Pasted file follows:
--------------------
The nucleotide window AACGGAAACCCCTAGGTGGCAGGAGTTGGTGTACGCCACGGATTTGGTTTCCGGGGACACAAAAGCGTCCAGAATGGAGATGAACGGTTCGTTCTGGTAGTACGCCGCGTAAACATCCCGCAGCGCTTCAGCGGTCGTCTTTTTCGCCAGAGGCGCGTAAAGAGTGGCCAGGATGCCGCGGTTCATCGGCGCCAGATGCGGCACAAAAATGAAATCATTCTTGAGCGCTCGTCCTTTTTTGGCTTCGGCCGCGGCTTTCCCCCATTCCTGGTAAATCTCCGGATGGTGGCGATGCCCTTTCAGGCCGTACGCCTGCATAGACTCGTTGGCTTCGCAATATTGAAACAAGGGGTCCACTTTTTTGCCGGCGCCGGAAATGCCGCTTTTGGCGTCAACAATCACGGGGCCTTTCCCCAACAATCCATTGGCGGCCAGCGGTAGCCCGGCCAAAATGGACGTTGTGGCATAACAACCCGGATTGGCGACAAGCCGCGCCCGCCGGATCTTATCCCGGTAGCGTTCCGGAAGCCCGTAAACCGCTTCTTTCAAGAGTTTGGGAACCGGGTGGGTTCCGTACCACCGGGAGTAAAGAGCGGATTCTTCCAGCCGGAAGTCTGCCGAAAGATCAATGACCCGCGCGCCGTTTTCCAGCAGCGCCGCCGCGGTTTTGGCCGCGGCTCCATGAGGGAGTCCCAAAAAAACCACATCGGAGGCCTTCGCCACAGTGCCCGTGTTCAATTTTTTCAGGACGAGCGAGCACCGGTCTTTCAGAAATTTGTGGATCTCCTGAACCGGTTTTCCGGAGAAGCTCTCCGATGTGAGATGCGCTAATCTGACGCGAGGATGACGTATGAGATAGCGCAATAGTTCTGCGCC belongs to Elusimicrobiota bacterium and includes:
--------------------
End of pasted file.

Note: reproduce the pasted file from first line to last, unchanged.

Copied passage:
The nucleotide window AACGGAAACCCCTAGGTGGCAGGAGTTGGTGTACGCCACGGATTTGGTTTCCGGGGACACAAAAGCGTCCAGAATGGAGATGAACGGTTCGTTCTGGTAGTACGCCGCGTAAACATCCCGCAGCGCTTCAGCGGTCGTCTTTTTCGCCAGAGGCGCGTAAAGAGTGGCCAGGATGCCGCGGTTCATCGGCGCCAGATGCGGCACAAAAATGAAATCATTCTTGAGCGCTCGTCCTTTTTTGGCTTCGGCCGCGGCTTTCCCCCATTCCTGGTAAATCTCCGGATGGTGGCGATGCCCTTTCAGGCCGTACGCCTGCATAGACTCGTTGGCTTCGCAATATTGAAACAAGGGGTCCACTTTTTTGCCGGCGCCGGAAATGCCGCTTTTGGCGTCAACAATCACGGGGCCTTTCCCCAACAATCCATTGGCGGCCAGCGGTAGCCCGGCCAAAATGGACGTTGTGGCATAACAACCCGGATTGGCGACAAGCCGCGCCCGCCGGATCTTATCCCGGTAGCGTTCCGGAAGCCCGTAAACCGCTTCTTTCAAGAGTTTGGGAACCGGGTGGGTTCCGTACCACCGGGAGTAAAGAGCGGATTCTTCCAGCCGGAAGTCTGCCGAAAGATCAATGACCCGCGCGCCGTTTTCCAGCAGCGCCGCCGCGGTTTTGGCCGCGGCTCCATGAGGGAGTCCCAAAAAAACCACATCGGAGGCCTTCGCCACAGTGCCCGTGTTCAATTTTTTCAGGACGAGCGAGCACCGGTCTTTCAGAAATTTGTGGATCTCCTGAACCGGTTTTCCGGAGAAGCTCTCCGATGTGAGATGCGCTAATCTGACGCGAGGATGACGTATGAGATAGCGCAATAGTTCTGCGCC belongs to Elusimicrobiota bacterium and includes: